And, of course, you can always open a file in Teams then choose Open in Desktop App at the top, but that’s the long way around. We can choose where to open a file before we even open it.

Click to enlarge

In this post, I’ll cover how to open a file in a different context (Teams, desktop app, or browser) for one-time needs as well as changing your default setting to force all files to open in the desktop version if you wish.

How to open a file from Teams in the desktop/client app without changing default settings

If you right-click a file in Teams and hover over Open, you’ll see you can choose to open that one file using the default or your preferred experience (Teams, app/desktop, or browser). This is great for those one-off files that require the full desktop application.

So if you need to open a Word, Excel, or PowerPoint file outside Teams, using its full desktop app:

  1. Right-click the file
  2. Select Open
  3. Select Open in app
Click to enlarge

Or if you already have the file opened in Teams, just click Open in Desktop App at the top.

How to change default file opening behavior of Teams to always open in desktop app

If you’d rather change the default setting for yourself so that a single left-click opens in the desktop app always, there are two places you can change your file opening preference – a file’s open menu or your Teams settings.

Note: Desktop/app will only be available as an option if you have Office version 16 or newer.

Always open Teams files in the desktop app | Method #1 (from a file)

To change your default file opening preference from an individual file’s menu, right-click the file, select Open, then select Change default.

Click to enlarge

Then choose Desktop app and Save. Now Teams will always open Word, PowerPoint, and Excel files in the appropriate desktop application.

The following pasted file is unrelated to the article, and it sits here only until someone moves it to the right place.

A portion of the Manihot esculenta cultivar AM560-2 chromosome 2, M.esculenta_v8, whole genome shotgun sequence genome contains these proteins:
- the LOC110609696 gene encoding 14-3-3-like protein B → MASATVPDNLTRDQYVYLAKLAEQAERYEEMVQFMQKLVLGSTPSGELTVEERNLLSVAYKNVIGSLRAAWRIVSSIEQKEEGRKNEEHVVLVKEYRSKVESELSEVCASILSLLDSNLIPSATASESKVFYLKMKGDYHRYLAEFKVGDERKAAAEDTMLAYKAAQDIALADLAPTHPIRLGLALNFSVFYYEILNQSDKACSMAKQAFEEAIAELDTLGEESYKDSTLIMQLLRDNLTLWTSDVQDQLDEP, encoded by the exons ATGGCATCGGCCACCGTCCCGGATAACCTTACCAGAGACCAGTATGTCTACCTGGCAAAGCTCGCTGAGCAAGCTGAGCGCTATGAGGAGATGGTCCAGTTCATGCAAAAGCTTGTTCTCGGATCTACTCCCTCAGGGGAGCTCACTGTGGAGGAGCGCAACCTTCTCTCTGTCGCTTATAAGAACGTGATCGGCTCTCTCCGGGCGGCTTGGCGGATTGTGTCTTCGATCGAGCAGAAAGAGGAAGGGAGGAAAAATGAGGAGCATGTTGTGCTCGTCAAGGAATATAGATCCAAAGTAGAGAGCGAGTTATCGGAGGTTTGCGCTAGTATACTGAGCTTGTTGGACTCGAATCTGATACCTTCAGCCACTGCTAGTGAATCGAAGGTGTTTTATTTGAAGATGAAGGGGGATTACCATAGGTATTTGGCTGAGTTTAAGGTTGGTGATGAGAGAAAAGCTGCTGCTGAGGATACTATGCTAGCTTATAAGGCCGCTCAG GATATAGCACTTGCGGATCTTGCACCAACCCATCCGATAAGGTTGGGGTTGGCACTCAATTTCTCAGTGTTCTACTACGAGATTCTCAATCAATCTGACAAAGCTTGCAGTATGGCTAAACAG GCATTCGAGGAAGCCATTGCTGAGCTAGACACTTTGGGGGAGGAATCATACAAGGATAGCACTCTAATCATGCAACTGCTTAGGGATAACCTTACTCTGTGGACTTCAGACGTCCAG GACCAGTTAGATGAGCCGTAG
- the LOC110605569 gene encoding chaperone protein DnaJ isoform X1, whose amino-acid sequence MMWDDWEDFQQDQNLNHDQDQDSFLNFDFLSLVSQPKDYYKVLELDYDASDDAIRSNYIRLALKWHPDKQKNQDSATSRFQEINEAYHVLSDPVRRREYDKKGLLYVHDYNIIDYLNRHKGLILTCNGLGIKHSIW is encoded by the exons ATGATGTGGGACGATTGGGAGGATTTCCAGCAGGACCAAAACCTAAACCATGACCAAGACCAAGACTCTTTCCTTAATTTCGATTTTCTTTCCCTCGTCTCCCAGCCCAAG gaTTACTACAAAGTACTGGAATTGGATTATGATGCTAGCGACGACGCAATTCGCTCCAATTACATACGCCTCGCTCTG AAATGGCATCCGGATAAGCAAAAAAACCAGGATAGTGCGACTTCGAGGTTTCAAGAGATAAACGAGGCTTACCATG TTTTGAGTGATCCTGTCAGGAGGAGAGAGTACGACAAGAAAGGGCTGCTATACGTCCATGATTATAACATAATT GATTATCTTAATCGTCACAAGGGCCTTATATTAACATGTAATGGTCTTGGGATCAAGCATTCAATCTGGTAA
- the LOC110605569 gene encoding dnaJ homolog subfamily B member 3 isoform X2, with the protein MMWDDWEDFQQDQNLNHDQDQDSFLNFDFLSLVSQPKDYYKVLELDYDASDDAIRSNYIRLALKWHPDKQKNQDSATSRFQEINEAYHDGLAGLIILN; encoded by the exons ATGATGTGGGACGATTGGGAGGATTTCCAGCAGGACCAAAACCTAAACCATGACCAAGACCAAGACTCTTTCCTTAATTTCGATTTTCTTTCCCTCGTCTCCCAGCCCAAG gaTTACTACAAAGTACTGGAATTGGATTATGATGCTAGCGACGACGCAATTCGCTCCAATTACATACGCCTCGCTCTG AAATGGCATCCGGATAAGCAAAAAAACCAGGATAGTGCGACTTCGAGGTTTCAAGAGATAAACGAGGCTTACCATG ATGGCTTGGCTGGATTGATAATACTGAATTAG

Click to enlarge

Always open Teams files in the desktop app | Method #2 (in your Settings)

Alternatively, you don’t need to find a file first. Simply use the ellipsis (three dots) in the upper right corner of Teams and choose Settings.

Then select Files from the left and choose Desktop app from the dropdown menu. You change is saved automatically.

Click to enlarge

Always open Teams files in the Desktop app | Bonus method (prompt after opening one-time in desktop)

There is one more way to change this setting, but it’s less straightforward so I’m deeming it a “bonus method.” 🙂

If you do choose to right-click > Open > Open in app one time for a file, when you return to Teams it will prompt you to let it know if you were just opening in the desktop app this one time, or if you would like to go ahead and change your setting to always open Teams files in the desktop app.

Click to enlarge – Prompt shown when returning to Teams after having opened a file in the Desktop app from its Open menu


Change the default link type and sharing settings for SharePoint documents

By default when a user chooses to share a document, a selection has already been made to share that document with anonymous access, restricted organizational access or only with specific people (requiring entry of recipients) depending on who set up your tenant. If no changes were made, chances are the links default to anonymous access. A user can change this setting to restrict access before sharing but for newer users in a hurry, it’s likely anonymous links could be being created and shared incidentally because time isn’t being taken to review the alternative options.

Here’s how you, as an administrator, can change the default settings to something more secure without (or with) removing anonymous capabilities.

Continue reading “Change the default link type and sharing settings for SharePoint documents”

Automatic, regular data refreshing for Power BI reports


One of my favorite features of Power BI is the ability to have published reports automatically refresh data on a schedule. This is great for “setting and forgetting” your reports, knowing wherever you publish them they will be showing the most recent data for your clients. I feel like it used to be depending on your license, you could be limited to how frequently you can refresh (max of once per day), but you can refresh nonetheless. And this may have changed, as I couldn’t find (in my brief search) any confirming statement.

Let’s set up that scheduled refresh!

Continue reading “Automatic, regular data refreshing for Power BI reports”